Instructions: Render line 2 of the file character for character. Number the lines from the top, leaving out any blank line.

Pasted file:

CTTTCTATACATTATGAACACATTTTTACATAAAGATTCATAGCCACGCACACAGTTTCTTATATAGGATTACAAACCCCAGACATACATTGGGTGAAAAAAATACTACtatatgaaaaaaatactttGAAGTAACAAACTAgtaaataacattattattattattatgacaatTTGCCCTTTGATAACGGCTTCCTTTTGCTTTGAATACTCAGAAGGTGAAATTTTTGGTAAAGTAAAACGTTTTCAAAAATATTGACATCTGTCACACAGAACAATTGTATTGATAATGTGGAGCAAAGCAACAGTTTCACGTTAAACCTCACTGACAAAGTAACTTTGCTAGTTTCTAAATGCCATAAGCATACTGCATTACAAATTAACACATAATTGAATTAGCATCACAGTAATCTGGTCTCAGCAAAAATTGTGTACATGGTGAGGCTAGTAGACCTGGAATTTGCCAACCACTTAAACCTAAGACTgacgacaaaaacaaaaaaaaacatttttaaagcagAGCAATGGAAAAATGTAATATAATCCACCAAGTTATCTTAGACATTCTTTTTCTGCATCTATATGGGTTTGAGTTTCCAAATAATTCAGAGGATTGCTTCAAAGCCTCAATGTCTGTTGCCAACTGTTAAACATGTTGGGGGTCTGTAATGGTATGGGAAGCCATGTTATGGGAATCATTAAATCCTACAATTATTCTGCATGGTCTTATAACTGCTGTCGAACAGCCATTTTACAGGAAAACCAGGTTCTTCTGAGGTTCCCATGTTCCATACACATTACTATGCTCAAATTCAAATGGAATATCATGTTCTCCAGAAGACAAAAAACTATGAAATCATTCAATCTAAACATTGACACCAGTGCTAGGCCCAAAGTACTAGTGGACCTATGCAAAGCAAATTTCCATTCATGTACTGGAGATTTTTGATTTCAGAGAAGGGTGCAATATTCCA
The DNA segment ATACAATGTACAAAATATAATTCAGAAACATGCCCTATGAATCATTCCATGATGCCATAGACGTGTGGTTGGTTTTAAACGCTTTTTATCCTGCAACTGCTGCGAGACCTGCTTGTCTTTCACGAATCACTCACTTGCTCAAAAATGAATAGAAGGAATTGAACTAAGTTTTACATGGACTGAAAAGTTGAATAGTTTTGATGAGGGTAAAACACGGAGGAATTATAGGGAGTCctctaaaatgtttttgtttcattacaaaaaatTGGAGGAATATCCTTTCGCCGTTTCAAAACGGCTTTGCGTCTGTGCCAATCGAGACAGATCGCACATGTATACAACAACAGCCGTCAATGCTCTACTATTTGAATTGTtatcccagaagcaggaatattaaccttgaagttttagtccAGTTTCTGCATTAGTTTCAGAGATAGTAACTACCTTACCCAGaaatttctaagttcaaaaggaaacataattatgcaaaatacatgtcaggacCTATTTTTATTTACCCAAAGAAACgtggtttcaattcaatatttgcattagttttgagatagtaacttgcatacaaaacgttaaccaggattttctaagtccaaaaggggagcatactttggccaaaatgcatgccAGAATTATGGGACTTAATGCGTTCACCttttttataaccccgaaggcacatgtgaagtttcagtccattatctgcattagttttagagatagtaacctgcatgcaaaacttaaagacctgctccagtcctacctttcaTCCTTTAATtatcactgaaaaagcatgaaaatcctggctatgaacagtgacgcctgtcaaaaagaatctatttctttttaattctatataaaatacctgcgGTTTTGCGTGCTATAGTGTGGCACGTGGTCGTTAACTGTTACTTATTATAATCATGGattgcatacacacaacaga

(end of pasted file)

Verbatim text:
The DNA segment ATACAATGTACAAAATATAATTCAGAAACATGCCCTATGAATCATTCCATGATGCCATAGACGTGTGGTTGGTTTTAAACGCTTTTTATCCTGCAACTGCTGCGAGACCTGCTTGTCTTTCACGAATCACTCACTTGCTCAAAAATGAATAGAAGGAATTGAACTAAGTTTTACATGGACTGAAAAGTTGAATAGTTTTGATGAGGGTAAAACACGGAGGAATTATAGGGAGTCctctaaaatgtttttgtttcattacaaaaaatTGGAGGAATATCCTTTCGCCGTTTCAAAACGGCTTTGCGTCTGTGCCAATCGAGACAGATCGCACATGTATACAACAACAGCCGTCAATGCTCTACTATTTGAATTGTtatcccagaagcaggaatattaaccttgaagttttagtccAGTTTCTGCATTAGTTTCAGAGATAGTAACTACCTTACCCAGaaatttctaagttcaaaaggaaacataattatgcaaaatacatgtcaggacCTATTTTTATTTACCCAAAGAAACgtggtttcaattcaatatttgcattagttttgagatagtaacttgcatacaaaacgttaaccaggattttctaagtccaaaaggggagcatactttggccaaaatgcatgccAGAATTATGGGACTTAATGCGTTCACCttttttataaccccgaaggcacatgtgaagtttcagtccattatctgcattagttttagagatagtaacctgcatgcaaaacttaaagacctgctccagtcctacctttcaTCCTTTAATtatcactgaaaaagcatgaaaatcctggctatgaacagtgacgcctgtcaaaaagaatctatttctttttaattctatataaaatacctgcgGTTTTGCGTGCTATAGTGTGGCACGTGGTCGTTAACTGTTACTTATTATAATCATGGattgcatacacacaacaga